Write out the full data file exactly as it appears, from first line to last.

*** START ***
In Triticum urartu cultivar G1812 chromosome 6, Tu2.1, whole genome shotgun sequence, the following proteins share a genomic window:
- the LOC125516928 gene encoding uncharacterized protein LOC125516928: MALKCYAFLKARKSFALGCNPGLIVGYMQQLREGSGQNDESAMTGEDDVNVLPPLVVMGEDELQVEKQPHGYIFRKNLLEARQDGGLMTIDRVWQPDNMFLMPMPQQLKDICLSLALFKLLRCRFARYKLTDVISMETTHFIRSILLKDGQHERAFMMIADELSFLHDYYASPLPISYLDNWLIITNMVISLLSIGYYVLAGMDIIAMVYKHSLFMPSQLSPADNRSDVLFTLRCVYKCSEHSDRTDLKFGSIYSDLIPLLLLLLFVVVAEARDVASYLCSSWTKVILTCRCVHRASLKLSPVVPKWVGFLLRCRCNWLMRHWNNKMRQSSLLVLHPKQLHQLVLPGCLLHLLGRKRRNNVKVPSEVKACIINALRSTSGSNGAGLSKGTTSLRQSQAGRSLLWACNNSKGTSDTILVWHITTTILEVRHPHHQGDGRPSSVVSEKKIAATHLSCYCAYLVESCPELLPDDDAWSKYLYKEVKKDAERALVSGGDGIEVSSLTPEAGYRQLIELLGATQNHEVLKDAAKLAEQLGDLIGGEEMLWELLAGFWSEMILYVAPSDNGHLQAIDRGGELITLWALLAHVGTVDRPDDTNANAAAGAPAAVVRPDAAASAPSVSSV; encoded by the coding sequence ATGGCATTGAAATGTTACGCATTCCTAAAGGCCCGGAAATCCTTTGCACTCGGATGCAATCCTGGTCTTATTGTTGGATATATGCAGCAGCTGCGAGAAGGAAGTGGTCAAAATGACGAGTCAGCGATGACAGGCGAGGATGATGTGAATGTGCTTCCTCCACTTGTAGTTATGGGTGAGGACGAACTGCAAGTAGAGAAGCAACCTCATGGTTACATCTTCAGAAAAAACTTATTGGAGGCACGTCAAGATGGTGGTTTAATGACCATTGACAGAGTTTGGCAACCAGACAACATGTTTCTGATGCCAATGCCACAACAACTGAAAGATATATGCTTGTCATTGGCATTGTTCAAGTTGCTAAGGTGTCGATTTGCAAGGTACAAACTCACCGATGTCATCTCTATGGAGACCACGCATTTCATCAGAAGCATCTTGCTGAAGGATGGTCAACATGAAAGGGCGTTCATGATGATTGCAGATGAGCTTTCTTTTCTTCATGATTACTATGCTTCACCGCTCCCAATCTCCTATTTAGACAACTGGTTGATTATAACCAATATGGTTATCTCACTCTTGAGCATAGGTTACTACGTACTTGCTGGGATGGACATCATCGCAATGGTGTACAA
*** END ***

In Triticum urartu cultivar G1812 chromosome 6, Tu2.1, whole genome shotgun sequence, the following proteins share a genomic window:
- the LOC125516928 gene encoding uncharacterized protein LOC125516928: MALKCYAFLKARKSFALGCNPGLIVGYMQQLREGSGQNDESAMTGEDDVNVLPPLVVMGEDELQVEKQPHGYIFRKNLLEARQDGGLMTIDRVWQPDNMFLMPMPQQLKDICLSLALFKLLRCRFARYKLTDVISMETTHFIRSILLKDGQHERAFMMIADELSFLHDYYASPLPISYLDNWLIITNMVISLLSIGYYVLAGMDIIAMVYKHSLFMPSQLSPADNRSDVLFTLRCVYKCSEHSDRTDLKFGSIYSDLIPLLLLLLFVVVAEARDVASYLCSSWTKVILTCRCVHRASLKLSPVVPKWVGFLLRCRCNWLMRHWNNKMRQSSLLVLHPKQLHQLVLPGCLLHLLGRKRRNNVKVPSEVKACIINALRSTSGSNGAGLSKGTTSLRQSQAGRSLLWACNNSKGTSDTILVWHITTTILEVRHPHHQGDGRPSSVVSEKKIAATHLSCYCAYLVESCPELLPDDDAWSKYLYKEVKKDAERALVSGGDGIEVSSLTPEAGYRQLIELLGATQNHEVLKDAAKLAEQLGDLIGGEEMLWELLAGFWSEMILYVAPSDNGHLQAIDRGGELITLWALLAHVGTVDRPDDTNANAAAGAPAAVVRPDAAASAPSVSSV; encoded by the coding sequence ATGGCATTGAAATGTTACGCATTCCTAAAGGCCCGGAAATCCTTTGCACTCGGATGCAATCCTGGTCTTATTGTTGGATATATGCAGCAGCTGCGAGAAGGAAGTGGTCAAAATGACGAGTCAGCGATGACAGGCGAGGATGATGTGAATGTGCTTCCTCCACTTGTAGTTATGGGTGAGGACGAACTGCAAGTAGAGAAGCAACCTCATGGTTACATCTTCAGAAAAAACTTATTGGAGGCACGTCAAGATGGTGGTTTAATGACCATTGACAGAGTTTGGCAACCAGACAACATGTTTCTGATGCCAATGCCACAACAACTGAAAGATATATGCTTGTCATTGGCATTGTTCAAGTTGCTAAGGTGTCGATTTGCAAGGTACAAACTCACCGATGTCATCTCTATGGAGACCACGCATTTCATCAGAAGCATCTTGCTGAAGGATGGTCAACATGAAAGGGCGTTCATGATGATTGCAGATGAGCTTTCTTTTCTTCATGATTACTATGCTTCACCGCTCCCAATCTCCTATTTAGACAACTGGTTGATTATAACCAATATGGTTATCTCACTCTTGAGCATAGGTTACTACGTACTTGCTGGGATGGACATCATCGCAATGGTGTACAA